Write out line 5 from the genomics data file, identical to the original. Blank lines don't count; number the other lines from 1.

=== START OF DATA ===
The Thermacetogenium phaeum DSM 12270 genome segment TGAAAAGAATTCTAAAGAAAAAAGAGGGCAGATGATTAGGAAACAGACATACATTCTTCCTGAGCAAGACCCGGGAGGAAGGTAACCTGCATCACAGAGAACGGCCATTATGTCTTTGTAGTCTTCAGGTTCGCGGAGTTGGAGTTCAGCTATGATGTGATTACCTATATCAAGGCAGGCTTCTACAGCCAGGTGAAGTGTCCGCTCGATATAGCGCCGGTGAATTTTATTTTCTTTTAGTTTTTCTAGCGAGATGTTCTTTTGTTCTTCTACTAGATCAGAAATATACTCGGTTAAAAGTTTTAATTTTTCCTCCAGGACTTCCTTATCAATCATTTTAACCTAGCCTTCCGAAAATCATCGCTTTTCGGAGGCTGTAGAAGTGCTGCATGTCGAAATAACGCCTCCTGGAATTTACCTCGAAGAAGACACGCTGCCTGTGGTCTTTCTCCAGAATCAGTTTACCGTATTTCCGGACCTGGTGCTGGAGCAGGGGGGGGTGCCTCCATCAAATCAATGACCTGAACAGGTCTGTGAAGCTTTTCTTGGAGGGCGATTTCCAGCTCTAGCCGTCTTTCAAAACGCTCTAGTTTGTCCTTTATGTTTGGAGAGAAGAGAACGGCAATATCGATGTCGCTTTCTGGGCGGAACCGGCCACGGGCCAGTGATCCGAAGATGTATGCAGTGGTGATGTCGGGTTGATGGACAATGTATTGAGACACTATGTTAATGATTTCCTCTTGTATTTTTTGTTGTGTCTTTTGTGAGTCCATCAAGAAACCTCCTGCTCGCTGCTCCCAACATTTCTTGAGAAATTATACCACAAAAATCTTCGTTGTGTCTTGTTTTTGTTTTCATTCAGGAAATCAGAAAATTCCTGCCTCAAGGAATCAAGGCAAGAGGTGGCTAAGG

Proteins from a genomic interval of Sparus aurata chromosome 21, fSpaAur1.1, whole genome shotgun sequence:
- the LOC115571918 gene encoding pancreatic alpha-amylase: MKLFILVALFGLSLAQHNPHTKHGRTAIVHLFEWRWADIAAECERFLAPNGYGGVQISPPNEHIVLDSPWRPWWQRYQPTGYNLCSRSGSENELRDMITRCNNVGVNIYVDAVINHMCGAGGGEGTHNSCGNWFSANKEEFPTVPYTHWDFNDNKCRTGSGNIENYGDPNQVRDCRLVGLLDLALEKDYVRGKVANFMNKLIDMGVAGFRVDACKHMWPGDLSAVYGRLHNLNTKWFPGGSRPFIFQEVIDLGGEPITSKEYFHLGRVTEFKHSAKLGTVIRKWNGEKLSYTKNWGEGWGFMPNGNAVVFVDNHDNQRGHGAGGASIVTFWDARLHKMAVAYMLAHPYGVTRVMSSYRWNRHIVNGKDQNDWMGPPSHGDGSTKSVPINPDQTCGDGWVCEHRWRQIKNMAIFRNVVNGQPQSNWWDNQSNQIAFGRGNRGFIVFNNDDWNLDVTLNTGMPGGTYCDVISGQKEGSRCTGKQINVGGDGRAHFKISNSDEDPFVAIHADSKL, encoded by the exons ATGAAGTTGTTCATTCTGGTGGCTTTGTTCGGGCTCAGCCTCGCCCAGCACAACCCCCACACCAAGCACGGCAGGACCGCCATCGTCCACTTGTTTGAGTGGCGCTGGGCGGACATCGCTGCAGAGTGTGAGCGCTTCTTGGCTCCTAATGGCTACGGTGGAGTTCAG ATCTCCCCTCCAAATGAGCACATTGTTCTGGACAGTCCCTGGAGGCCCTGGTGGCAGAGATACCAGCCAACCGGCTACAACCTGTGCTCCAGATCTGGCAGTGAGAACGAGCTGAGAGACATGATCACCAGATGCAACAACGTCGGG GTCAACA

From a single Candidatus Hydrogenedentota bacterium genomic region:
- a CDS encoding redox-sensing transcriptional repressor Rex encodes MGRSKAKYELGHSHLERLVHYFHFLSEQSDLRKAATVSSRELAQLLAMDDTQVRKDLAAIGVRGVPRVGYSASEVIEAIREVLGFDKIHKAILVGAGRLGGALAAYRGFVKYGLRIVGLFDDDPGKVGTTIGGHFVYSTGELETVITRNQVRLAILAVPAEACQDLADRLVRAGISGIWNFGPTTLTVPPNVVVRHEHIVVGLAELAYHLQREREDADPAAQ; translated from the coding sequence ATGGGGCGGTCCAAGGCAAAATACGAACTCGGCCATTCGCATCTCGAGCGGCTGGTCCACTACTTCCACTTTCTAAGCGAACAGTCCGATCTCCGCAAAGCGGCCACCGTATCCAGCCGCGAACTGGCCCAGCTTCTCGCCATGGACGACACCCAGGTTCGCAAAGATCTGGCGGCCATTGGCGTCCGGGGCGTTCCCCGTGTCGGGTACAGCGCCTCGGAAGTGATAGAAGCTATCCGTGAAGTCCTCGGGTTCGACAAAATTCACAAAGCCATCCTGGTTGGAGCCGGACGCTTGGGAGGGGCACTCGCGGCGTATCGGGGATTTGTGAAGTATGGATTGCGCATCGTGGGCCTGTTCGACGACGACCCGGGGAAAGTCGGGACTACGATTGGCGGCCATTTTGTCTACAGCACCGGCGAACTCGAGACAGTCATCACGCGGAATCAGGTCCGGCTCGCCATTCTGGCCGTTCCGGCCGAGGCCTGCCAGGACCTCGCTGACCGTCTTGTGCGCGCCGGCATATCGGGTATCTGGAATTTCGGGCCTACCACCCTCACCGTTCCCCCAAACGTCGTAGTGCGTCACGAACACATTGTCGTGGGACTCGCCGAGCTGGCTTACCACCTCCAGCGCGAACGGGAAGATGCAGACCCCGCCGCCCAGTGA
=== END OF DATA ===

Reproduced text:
- a CDS encoding redox-sensing transcriptional repressor Rex encodes MGRSKAKYELGHSHLERLVHYFHFLSEQSDLRKAATVSSRELAQLLAMDDTQVRKDLAAIGVRGVPRVGYSASEVIEAIREVLGFDKIHKAILVGAGRLGGALAAYRGFVKYGLRIVGLFDDDPGKVGTTIGGHFVYSTGELETVITRNQVRLAILAVPAEACQDLADRLVRAGISGIWNFGPTTLTVPPNVVVRHEHIVVGLAELAYHLQREREDADPAAQ; translated from the coding sequence ATGGGGCGGTCCAAGGCAAAATACGAACTCGGCCATTCGCATCTCGAGCGGCTGGTCCACTACTTCCACTTTCTAAGCGAACAGTCCGATCTCCGCAAAGCGGCCACCGTATCCAGCCGCGAACTGGCCCAGCTTCTCGCCATGGACGACACCCAGGTTCGCAAAGATCTGGCGGCCATTGGCGTCCGGGGCGTTCCCCGTGTCGGGTACAGCGCCTCGGAAGTGATAGAAGCTATCCGTGAAGTCCTCGGGTTCGACAAAATTCACAAAGCCATCCTGGTTGGAGCCGGACGCTTGGGAGGGGCACTCGCGGCGTATCGGGGATTTGTGAAGTATGGATTGCGCATCGTGGGCCTGTTCGACGACGACCCGGGGAAAGTCGGGACTACGATTGGCGGCCATTTTGTCTACAGCACCGGCGAACTCGAGACAGTCATCACGCGGAATCAGGTCCGGCTCGCCATTCTGGCCGTTCCGGCCGAGGCCTGCCAGGACCTCGCTGACCGTCTTGTGCGCGCCGGCATATCGGGTATCTGGAATTTCGGGCCTACCACCCTCACCGTTCCCCCAAACGTCGTAGTGCGTCACGAACACATTGTCGTGGGACTCGCCGAGCTGGCTTACCACCTCCAGCGCGAACGGGAAGATGCAGACCCCGCCGCCCAGTGA